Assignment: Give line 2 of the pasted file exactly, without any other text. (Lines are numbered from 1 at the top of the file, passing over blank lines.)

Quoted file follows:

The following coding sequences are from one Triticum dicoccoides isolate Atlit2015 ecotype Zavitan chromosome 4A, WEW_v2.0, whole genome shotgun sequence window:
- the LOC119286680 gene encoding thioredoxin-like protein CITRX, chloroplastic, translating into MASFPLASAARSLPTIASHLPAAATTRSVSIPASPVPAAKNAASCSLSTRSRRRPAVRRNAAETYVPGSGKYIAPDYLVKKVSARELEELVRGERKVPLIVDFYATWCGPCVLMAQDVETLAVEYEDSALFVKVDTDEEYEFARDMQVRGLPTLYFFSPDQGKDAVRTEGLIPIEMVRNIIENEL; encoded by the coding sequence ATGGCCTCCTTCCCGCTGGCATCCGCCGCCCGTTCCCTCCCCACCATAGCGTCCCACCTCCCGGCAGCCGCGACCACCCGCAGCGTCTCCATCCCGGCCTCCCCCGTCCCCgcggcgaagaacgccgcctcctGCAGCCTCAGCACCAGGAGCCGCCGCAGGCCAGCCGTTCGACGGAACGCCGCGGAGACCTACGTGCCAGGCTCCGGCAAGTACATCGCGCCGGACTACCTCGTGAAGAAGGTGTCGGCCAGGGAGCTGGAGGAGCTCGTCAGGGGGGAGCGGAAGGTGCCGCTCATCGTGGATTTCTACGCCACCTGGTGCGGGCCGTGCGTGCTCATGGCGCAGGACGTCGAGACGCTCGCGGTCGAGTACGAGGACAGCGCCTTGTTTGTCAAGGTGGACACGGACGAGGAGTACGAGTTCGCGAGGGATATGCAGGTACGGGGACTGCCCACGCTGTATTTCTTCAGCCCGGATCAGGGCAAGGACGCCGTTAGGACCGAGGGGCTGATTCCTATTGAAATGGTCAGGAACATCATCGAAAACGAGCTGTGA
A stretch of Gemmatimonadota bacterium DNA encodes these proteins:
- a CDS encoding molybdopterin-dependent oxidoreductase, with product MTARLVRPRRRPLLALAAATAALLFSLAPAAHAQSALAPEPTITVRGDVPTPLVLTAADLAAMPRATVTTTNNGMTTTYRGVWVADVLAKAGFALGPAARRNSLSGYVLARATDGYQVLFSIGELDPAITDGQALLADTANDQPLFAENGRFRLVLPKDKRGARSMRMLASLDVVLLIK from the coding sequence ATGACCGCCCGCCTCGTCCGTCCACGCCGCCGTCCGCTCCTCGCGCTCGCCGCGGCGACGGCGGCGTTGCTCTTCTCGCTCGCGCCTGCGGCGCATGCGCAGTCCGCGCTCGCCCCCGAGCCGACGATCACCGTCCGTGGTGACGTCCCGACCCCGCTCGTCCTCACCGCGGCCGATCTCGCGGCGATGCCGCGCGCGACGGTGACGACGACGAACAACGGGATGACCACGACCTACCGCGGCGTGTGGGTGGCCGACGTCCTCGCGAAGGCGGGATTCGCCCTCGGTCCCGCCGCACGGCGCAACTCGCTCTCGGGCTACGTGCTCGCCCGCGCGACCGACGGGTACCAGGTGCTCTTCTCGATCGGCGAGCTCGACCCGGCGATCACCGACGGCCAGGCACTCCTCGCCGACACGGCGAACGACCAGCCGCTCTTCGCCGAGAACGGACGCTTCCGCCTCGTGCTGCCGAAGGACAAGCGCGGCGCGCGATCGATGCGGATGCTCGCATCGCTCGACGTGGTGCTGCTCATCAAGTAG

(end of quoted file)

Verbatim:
- the LOC119286680 gene encoding thioredoxin-like protein CITRX, chloroplastic, translating into MASFPLASAARSLPTIASHLPAAATTRSVSIPASPVPAAKNAASCSLSTRSRRRPAVRRNAAETYVPGSGKYIAPDYLVKKVSARELEELVRGERKVPLIVDFYATWCGPCVLMAQDVETLAVEYEDSALFVKVDTDEEYEFARDMQVRGLPTLYFFSPDQGKDAVRTEGLIPIEMVRNIIENEL; encoded by the coding sequence ATGGCCTCCTTCCCGCTGGCATCCGCCGCCCGTTCCCTCCCCACCATAGCGTCCCACCTCCCGGCAGCCGCGACCACCCGCAGCGTCTCCATCCCGGCCTCCCCCGTCCCCgcggcgaagaacgccgcctcctGCAGCCTCAGCACCAGGAGCCGCCGCAGGCCAGCCGTTCGACGGAACGCCGCGGAGACCTACGTGCCAGGCTCCGGCAAGTACATCGCGCCGGACTACCTCGTGAAGAAGGTGTCGGCCAGGGAGCTGGAGGAGCTCGTCAGGGGGGAGCGGAAGGTGCCGCTCATCGTGGATTTCTACGCCACCTGGTGCGGGCCGTGCGTGCTCATGGCGCAGGACGTCGAGACGCTCGCGGTCGAGTACGAGGACAGCGCCTTGTTTGTCAAGGTGGACACGGACGAGGAGTACGAGTTCGCGAGGGATATGCAGGTACGGGGACTGCCCACGCTGTATTTCTTCAGCCCGGATCAGGGCAAGGACGCCGTTAGGACCGAGGGGCTGATTCCTATTGAAATGGTCAGGAACATCATCGAAAACGAGCTGTGA